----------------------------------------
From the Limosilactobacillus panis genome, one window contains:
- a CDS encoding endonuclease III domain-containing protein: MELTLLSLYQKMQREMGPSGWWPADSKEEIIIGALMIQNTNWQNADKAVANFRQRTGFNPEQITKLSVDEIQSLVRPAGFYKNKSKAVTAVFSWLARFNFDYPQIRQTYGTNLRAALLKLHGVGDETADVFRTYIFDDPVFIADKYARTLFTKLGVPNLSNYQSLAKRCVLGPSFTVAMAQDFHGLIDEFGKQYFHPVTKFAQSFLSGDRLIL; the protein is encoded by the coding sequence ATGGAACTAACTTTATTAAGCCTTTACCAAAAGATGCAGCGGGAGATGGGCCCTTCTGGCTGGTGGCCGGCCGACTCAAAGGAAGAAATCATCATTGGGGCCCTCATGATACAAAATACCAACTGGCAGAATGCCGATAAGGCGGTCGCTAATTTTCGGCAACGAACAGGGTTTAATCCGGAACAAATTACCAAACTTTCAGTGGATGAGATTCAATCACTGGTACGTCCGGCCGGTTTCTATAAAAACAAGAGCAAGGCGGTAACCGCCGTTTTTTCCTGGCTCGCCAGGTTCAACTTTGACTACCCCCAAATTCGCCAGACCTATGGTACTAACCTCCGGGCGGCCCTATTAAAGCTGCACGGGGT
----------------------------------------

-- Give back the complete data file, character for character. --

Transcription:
From the Limosilactobacillus panis genome, one window contains:
- a CDS encoding endonuclease III domain-containing protein: MELTLLSLYQKMQREMGPSGWWPADSKEEIIIGALMIQNTNWQNADKAVANFRQRTGFNPEQITKLSVDEIQSLVRPAGFYKNKSKAVTAVFSWLARFNFDYPQIRQTYGTNLRAALLKLHGVGDETADVFRTYIFDDPVFIADKYARTLFTKLGVPNLSNYQSLAKRCVLGPSFTVAMAQDFHGLIDEFGKQYFHPVTKFAQSFLSGDRLIL; the protein is encoded by the coding sequence ATGGAACTAACTTTATTAAGCCTTTACCAAAAGATGCAGCGGGAGATGGGCCCTTCTGGCTGGTGGCCGGCCGACTCAAAGGAAGAAATCATCATTGGGGCCCTCATGATACAAAATACCAACTGGCAGAATGCCGATAAGGCGGTCGCTAATTTTCGGCAACGAACAGGGTTTAATCCGGAACAAATTACCAAACTTTCAGTGGATGAGATTCAATCACTGGTACGTCCGGCCGGTTTCTATAAAAACAAGAGCAAGGCGGTAACCGCCGTTTTTTCCTGGCTCGCCAGGTTCAACTTTGACTACCCCCAAATTCGCCAGACCTATGGTACTAACCTCCGGGCGGCCCTATTAAAGCTGCACGGGGT